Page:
A judge has awarded a Eunice man $124,715 in damages and related costs against the St. Landry Parish Sheriff’s Office and Eunice Police Department stemming from the man’s April 2009 arrest and the use of excessive force.
State District Judge Alonzo Harris found 55-year-old Jurnell Smith had committed no crime when officers encountered him on the night of April 22, 2009. Despite that, officers used excessive force, including pepper spray and a stun gun, to arrest him, Harris wrote in his judgment Thursday.
“Plaintiff was minding his own business trying to get home,” Harris wrote. “Plaintiff in this case is a law abiding citizen, had a long military career and subsequently working in law enforcement as a correctional officer for a number of years.”
According to the judgement, the incident occurred when Smith attempted to pass police vehicles that were parked on Martin Luther King Drive near Lloyd Street, where he lived. The officers were investigating a stabbing incident at a club in Eunice. Officers received a call that the stabbing suspect was seen walking in the area.
The judgment states that Smith testified that no one was directing traffic and he could not see officers inside the police units, which had emergency lights on. Smith said he drove slowly past the vehicles and then realized that one of the units was blocking access to his street. Smith was first confronted by sheriff’s Deputy Eric Reed and soon after by police Officer Brian Rozas.
Harris wrote that both officers overreacted, adding that one told Smith to stay in the car while the other asked him to get out of the car.
“Plaintiff was approached by Officer Rozas with gun drawn in his face having committed no crimes,” the judge wrote. “Even if the officers would have asked for his ID at that point, plaintiff was fearing for his life. He had not committed a crime. He did not know what to do at that point. One officer said stay in the car and then another says get out of the car. Plaintiff’s home was right there down the street.”
Smith said he was pepper sprayed and shocked by a stun gun when he reached over to his right to release his seatbelt, according to the judgment.
The judge noted that Smith has testified that he was not asked for identification while Reed has testified that he repeatedly asked Smith for identification.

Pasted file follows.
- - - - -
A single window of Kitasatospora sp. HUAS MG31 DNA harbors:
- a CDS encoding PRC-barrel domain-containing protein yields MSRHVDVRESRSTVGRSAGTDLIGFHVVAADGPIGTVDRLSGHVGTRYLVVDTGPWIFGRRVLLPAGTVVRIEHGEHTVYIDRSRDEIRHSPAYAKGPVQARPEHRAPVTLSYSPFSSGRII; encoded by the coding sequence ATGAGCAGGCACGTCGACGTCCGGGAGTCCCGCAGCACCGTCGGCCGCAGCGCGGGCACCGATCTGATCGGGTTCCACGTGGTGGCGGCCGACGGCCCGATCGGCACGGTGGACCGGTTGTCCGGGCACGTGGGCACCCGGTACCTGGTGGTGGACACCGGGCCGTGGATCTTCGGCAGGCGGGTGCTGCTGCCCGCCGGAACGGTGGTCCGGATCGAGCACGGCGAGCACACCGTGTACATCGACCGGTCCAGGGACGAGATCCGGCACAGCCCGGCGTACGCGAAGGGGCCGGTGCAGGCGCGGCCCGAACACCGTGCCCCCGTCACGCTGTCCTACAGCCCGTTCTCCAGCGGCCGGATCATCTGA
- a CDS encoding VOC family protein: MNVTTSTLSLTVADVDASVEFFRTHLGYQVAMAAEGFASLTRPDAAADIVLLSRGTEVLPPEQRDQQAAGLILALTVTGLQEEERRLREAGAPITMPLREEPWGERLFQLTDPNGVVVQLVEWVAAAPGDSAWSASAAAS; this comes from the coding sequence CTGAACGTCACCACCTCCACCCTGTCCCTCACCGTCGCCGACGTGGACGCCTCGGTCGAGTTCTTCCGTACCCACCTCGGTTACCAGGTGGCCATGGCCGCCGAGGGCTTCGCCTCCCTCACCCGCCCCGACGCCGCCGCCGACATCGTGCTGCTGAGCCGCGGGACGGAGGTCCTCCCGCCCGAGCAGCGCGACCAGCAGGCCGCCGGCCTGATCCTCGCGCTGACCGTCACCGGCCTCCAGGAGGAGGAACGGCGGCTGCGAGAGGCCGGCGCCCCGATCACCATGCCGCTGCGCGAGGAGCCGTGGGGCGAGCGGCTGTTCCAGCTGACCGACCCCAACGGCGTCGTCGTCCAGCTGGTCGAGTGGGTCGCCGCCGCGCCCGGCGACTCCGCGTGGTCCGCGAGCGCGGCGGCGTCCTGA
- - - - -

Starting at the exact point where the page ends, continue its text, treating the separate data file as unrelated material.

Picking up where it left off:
Smith was later arrested on counts of resisting an officer and interfering with the duties of an officer. Smith was later found not guilty of both counts in Eunice City Court. After his acquittal, Smith filed a lawsuit against the Eunice Police Department and St. Landry Parish Sheriff’s Office, both of which were involved in Smith’s arrest.
In his judgment, Harris found the officers did use excessive force and noted that the plaintiff suffered an aggravation of prior medical conditions, emotional distress as a result of this incident and a loss of wages. The judge noted that Smith now works at a job making $5,433 less per year than what he made while working as a correctional officer before his arrest.
Smith’s attorney, Jarvis J. Claiborne, said Smith lost that job as a correctional officer because of his arrest.
“His life has never been the same, quite frankly, since that night. … He still has post traumatic issues that he faces each day when he passes by the spot where the incident occurred,” Claiborne said.
Sheriff Bobby Guidroz wrote in an email Friday that he believes his deputy acted properly since Smith “admitted he refused to immediately identify himself to officers at the scene of a volatile situation.”
Guidroz wrote he respects that the judge made a decision based on the facts as he understood them as a judge.
“My opinion is based on police experience dealing with individuals who play hard ball with police officers that have to make quick decisions,” Guidroz wrote. “As a Corrections Officer and supervisor, it is my opinion that Jurnell Smith should have been anxious to produce his credentials to the officers in order to prevent any confusion and trouble. He didn’t do that.”
Guidroz also wrote that he plans to speak with his attorney to determine whether an appeal is worth pursuing.
A call to the Eunice Police Department was not returned Friday.
Harris awarded Smith $50,000 in damages, $50,000 for emotional distress, $2,983 for medical bills and $21,732 in lost wages. Harris wrote that all costs, including the cost of Smith’s expert witness, will be assessed to the defendants at 50 percent each.